I'm looking at a Canon 17-40 mm wide angle lens, and I don't understand why anyone would buy it. EFS18-55mm II is the standard Canon 18-55 mm lens that DSLRs come with, and it seems almost as wide – 18 mm vs. 17 mm. Does the wide angle lens have a feature I'm missing, or is that extra 1 mm worth it?

  • \$\begingroup\$ Related: How can a 24-70mm and a 10-22mm both be “wide angle” lenses? \$\endgroup\$
    – mattdm
    Sep 13, 2013 at 18:20
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    \$\begingroup\$ You are assuming the only measurement of a lens is the focal length(measured in mm). That is not the case. See: What characteristics make a good lens good? \$\endgroup\$
    – dpollitt
    Sep 13, 2013 at 18:22
  • \$\begingroup\$ @dpollitt, that's not my reading. IMO, Vlad seems to be asking (in part) if the extra width is worthwhile. No need for dupe lawyering here. \$\endgroup\$
    – Reid
    Sep 20, 2013 at 19:14
  • \$\begingroup\$ @Reid - I believe you can see based on your rep that I didn't vote to close this as a duplicate. I was specifically replying to the piece that notes "I don't understand why anyone would buy it.". And the answer to that question is in the linked to question I provided. Clearly very few if any people buy a lens based on a 1mm difference, they buy it for the other reasons outlined in the linked to question. \$\endgroup\$
    – dpollitt
    Sep 20, 2013 at 21:59
  • \$\begingroup\$ @dpollitt: (a) If you were replying to a specific portion of the question, you should say so. (b) "Clearly" is in the eye of the beholder. A newbie might not know that 1mm isn't much different. (c) Do you genuinely expect me to waste time digging up whether you voted to close? How is that even relevant? \$\endgroup\$
    – Reid
    Sep 21, 2013 at 19:14

4 Answers 4


I don't understand why anyone would buy it

Optical quality, build quality, and overall durability. The EF 17-40mm f/4L USM is an "L series" lens -- essentially professional grade, while the EF-S 18-55mm f/3.5-5.6 is a consumer grade "kit" lens. L lenses are made with better materials, better designs, and more features. They're weather sealed to keep out moisture and dust. You'll notice that the maximum aperture for the 17-40mm is f/4 across the entire zoom range, whereas it varies between f/3.5 and f/5.6 on the 18-55mm. Most importantly, L lenses tend to have better optics -- sharper focus and fewer optical flaws such as chromatic aberration. Also, the "USM" designation on the 17-40mm stands for "ultrasonic motor", i.e. the autofocus motor is nearly silent yet very fast.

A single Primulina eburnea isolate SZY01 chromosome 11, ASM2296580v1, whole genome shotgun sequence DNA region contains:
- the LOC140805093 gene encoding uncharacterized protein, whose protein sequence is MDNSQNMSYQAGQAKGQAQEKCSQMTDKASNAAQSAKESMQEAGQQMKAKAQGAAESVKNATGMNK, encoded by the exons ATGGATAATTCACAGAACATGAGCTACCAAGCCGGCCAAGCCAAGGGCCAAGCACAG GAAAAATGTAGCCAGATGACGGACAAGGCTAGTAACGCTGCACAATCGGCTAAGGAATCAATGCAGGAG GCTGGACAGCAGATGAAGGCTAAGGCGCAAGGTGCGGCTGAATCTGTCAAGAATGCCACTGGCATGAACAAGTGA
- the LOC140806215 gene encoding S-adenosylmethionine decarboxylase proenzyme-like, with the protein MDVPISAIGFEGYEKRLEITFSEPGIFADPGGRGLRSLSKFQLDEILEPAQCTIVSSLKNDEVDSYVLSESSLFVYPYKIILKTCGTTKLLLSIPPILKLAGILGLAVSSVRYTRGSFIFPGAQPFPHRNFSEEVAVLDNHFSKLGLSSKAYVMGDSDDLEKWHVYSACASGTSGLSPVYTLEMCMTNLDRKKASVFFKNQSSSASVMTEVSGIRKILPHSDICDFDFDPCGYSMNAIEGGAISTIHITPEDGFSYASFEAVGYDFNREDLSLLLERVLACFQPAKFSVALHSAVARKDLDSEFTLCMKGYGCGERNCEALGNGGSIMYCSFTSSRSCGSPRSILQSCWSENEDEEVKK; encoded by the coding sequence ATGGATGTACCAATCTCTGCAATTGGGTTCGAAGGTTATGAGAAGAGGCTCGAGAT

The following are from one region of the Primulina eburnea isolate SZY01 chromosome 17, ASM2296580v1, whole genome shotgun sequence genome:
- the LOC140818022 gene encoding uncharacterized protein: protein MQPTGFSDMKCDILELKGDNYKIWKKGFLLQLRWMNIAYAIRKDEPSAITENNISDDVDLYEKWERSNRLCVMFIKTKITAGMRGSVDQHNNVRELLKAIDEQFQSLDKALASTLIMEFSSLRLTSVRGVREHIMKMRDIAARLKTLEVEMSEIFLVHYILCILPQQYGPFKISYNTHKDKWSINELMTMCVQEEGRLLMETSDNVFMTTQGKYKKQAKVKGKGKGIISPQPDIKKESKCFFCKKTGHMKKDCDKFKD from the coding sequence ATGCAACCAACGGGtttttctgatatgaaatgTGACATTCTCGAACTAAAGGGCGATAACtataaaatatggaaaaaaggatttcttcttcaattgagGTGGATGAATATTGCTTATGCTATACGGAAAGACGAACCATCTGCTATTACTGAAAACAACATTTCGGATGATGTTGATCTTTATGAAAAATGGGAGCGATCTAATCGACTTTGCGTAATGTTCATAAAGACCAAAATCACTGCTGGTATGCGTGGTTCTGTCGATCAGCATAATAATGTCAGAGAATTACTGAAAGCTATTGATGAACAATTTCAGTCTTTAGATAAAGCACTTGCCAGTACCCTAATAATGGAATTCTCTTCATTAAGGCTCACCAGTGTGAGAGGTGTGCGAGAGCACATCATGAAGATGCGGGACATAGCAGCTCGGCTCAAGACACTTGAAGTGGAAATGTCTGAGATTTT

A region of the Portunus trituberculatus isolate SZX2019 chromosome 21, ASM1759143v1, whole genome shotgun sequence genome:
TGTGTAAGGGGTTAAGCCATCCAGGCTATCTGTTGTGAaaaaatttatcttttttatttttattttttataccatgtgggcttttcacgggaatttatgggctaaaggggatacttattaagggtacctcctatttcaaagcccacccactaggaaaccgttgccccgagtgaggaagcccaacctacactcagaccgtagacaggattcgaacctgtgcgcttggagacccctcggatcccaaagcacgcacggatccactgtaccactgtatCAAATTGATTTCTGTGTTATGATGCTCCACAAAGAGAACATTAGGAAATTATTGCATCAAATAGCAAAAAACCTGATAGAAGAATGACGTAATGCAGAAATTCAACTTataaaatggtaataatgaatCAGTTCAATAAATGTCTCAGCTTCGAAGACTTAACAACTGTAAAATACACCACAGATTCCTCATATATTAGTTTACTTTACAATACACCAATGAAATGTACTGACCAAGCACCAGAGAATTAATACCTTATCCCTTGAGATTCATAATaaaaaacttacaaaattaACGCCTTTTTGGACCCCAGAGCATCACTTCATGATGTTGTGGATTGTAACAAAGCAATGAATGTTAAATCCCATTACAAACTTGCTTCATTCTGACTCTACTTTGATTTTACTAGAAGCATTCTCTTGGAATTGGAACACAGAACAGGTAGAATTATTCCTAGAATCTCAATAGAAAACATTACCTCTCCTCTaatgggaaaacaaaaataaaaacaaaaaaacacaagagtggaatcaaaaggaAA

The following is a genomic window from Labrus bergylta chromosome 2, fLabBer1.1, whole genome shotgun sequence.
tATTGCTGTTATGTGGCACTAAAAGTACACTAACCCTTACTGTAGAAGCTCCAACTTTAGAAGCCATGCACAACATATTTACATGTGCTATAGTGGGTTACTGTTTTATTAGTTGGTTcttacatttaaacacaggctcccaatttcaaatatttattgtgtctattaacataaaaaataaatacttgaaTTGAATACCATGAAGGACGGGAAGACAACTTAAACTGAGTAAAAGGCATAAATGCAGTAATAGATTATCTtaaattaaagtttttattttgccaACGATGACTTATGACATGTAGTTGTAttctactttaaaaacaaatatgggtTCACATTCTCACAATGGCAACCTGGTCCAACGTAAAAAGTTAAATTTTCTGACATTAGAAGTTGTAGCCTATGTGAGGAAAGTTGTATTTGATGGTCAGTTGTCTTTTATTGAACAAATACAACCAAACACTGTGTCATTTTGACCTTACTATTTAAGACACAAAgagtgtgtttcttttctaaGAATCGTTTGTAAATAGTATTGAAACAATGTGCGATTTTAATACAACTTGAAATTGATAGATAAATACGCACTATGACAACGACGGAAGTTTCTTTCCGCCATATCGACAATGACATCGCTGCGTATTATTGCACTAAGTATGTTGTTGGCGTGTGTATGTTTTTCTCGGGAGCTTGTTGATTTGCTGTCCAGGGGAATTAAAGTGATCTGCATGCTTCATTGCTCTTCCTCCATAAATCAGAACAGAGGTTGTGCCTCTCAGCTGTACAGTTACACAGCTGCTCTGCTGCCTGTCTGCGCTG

One other important difference is that the 18-55mm is an EF-S lens. The "-S" means "small image circle" -- lenses designated "EF-S" instead of "EF" produce a smaller image at the back end, inside the camera. For that reason, and also because EF-S lenses may project a bit further into the camera body, EF-S lenses only work on crop-sensor bodies (the Digital Rebel series, the x0D cameras, and the 7D. The smaller sensor doesn't require as large an image as larger sensors, and the smaller image in turn allows lenses to use smaller components. That means that EF-S lenses can be smaller, lighter, and less expensive than their EF counterparts. Note that the 18-55mm also includes image stabilization, while the 17-40mm doesn't.

To answer your title question, the difference between focal lengths of 17mm and 18mm is small enough that you could consider the two lenses to be about the same, focal-length-wise, when used on the same body. (On the other hand, 17mm on a full frame sensor is a lot wider than the same lens on a crop sensor. 17mm on a crop sensor gives the same effect as a 27mm lens on a full frame sensor.)